GE’s fleet of 10,000 1.5-megawatt machines can power more than five million homes and produce more than 50 million megawatt-hours annually. Compared to other power generation sources, this represents a savings of more than 27 million tons of CO2 emissions each year, the equivalent of removing more than five million U.S. cars from the road.

“We’re very pleased to share this milestone celebration with FPL Energy,” said Victor Abate, vice president-renewables for GE Energy. “Like GE, FPL Energy is firmly committed to increasing the supply and quality of wind power as a vital step on the road to energy security and energy independence for our country.”

“GE Energy is an industry leader and a valued partner,” said Mike O’Sullivan, senior vice president of FPL Energy. “Having a reliable supply of wind turbines to meet our customers’ growing demand for clean and renewable wind energy has been an important ingredient in the growth and success of our wind business.”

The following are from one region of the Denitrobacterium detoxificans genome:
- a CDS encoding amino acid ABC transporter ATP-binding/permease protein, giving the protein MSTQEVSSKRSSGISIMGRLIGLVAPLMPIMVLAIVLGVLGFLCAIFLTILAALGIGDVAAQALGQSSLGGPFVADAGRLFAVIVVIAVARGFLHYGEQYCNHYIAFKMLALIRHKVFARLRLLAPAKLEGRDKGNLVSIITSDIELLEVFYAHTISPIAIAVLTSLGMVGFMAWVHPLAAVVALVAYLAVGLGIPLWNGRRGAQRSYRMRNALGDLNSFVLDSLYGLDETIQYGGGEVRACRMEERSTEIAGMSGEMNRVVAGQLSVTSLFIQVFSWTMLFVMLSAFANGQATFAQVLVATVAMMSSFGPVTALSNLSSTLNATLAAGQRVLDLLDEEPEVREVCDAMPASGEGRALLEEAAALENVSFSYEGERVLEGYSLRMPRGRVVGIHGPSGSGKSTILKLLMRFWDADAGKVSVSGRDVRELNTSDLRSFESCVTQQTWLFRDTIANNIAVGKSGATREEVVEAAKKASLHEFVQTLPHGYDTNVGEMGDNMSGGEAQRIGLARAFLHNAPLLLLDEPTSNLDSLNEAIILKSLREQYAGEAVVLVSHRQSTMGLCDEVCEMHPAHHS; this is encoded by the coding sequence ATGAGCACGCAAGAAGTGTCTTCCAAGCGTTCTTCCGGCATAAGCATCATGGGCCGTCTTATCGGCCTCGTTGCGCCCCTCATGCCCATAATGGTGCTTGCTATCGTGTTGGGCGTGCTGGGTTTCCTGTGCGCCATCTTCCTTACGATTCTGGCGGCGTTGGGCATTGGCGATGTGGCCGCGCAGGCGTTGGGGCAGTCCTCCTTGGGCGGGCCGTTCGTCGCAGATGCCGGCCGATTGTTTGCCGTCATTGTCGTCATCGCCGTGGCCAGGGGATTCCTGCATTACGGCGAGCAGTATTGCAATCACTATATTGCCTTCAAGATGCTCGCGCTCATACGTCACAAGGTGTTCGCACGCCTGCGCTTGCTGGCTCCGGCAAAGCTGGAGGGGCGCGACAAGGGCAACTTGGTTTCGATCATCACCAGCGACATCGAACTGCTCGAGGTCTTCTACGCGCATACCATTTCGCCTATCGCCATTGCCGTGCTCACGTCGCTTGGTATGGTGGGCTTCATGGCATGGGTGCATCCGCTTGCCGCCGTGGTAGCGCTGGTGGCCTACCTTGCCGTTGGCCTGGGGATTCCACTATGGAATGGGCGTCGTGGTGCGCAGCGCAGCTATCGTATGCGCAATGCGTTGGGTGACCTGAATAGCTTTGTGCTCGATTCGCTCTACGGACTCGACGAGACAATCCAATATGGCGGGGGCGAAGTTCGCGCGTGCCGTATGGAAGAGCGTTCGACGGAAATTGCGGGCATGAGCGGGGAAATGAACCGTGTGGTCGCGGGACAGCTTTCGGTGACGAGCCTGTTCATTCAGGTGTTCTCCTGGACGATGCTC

Offering proven performance and reliability, GE’s 1.5-megawatt wind turbine is the most widely used megawatt-class wind turbine in the world and is recognized as the industry workhorse. This machine has been proven in nearly every wind regime, terrain and climate worldwide. GE continues to invest in technology improvements that will build upon the vast experience gained from a 10,000+ unit installed base. These investments continue to drive even higher levels of wind turbine reliability and efficiency.

Since entering the wind business in 2002, GE has continued to advance the performance and reliability of the 1.5-megawatt wind turbine through GE-designed technology including pitch systems, blades and gearboxes; improved component robustness; and better diagnostic capabilities and controls. The result is continuous improvement in overall fleet availability to a level over 98% for units commissioned since 2007.